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It seems like every time you turn around, a new main street staple, government organization or healthcare provider is sending out a data breach notification to customers or employees. While cyber crime has been around almost as long as the Internet, recent statistics show that cyber attack frequency and damages are on the rise, as are the costs associated with defending against them.
According to Verizon’s 2015 Data Breach Incident Report, for the largest organizations in the world, cyber security events accounted for $400 million in damages and 700 million compromised records in 2014. Symantec’s Internet Security Threat Report also saw a considerable uptick in the use of social engineering attempts and the use of ransomware; the latter was up 113% in 2014.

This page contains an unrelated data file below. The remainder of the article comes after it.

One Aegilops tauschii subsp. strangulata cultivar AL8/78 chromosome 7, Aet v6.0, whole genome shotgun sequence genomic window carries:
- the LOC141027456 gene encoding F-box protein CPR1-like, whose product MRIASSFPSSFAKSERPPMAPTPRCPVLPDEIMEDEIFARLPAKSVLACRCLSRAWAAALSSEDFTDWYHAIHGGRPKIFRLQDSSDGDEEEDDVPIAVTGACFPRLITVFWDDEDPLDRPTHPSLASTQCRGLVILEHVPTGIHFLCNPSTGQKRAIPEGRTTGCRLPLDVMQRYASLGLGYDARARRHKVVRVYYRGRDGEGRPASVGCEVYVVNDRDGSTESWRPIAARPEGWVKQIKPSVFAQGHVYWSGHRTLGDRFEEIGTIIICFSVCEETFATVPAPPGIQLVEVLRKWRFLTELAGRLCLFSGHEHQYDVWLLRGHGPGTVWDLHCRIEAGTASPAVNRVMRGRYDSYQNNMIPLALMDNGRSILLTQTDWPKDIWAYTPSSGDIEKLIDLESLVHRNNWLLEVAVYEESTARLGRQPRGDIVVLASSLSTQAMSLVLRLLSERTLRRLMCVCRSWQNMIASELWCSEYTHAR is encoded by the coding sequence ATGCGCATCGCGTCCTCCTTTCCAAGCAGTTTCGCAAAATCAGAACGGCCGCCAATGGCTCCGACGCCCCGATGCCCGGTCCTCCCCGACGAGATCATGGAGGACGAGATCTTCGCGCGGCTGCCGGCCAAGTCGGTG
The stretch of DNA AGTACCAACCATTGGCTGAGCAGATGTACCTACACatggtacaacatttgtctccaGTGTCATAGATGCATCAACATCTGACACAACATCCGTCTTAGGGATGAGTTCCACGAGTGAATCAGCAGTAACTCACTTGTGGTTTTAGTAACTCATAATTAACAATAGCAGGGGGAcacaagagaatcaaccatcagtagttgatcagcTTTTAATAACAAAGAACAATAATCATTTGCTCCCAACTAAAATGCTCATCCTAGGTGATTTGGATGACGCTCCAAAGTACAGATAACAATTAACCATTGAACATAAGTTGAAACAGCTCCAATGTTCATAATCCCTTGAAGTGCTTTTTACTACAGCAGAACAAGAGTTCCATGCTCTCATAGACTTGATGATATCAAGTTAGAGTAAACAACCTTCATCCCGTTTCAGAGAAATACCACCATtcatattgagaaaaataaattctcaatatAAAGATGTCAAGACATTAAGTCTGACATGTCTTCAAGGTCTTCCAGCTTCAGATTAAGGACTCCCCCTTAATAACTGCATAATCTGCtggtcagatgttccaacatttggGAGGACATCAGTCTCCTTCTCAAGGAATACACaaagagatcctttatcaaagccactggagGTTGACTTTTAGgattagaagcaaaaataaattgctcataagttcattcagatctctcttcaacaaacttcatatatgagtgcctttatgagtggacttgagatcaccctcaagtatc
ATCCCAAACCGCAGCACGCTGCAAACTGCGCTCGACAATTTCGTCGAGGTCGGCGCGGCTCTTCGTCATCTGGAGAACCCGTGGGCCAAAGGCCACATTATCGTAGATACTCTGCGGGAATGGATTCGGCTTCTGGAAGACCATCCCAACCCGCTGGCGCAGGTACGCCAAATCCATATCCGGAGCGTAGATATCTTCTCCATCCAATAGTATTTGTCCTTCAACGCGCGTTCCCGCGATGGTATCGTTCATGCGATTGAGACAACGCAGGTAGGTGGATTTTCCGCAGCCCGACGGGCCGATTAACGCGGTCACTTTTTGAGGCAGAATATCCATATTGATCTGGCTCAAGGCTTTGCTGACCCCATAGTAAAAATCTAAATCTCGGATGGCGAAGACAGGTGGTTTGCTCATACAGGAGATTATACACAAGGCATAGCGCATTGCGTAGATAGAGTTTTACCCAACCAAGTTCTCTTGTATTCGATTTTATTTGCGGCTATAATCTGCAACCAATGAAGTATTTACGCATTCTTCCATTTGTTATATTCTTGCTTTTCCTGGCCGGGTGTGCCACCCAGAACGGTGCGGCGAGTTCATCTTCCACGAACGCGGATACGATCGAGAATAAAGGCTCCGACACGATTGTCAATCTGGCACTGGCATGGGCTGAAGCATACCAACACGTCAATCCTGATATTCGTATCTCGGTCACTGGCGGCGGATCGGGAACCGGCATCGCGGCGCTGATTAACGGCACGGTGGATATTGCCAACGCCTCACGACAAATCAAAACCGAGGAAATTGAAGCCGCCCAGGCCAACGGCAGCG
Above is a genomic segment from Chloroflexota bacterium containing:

Cyber crime and cyber security spending on the rise
While accounts of cyber crime continue to rise, the RAND Group also found that investment in tools and training to combat these issues continues to climb. A report issued by the group earlier this month indicates that cyber security spending will increase 38% by 2025, as a function of investment rather damages from data breaches. That same report indicated that CIOs do not believe the additional investment will be enough to combat the faculties at the disposal of increasingly sophisticated attack behaviors and threats.
Legaltech News recently had an opportunity to speak IBM Executive Security Advisor Diana Kelley about the resources and vectors that cybercriminals are using to gain access to sensitive information, and about how those attackers are further developing their capabilities.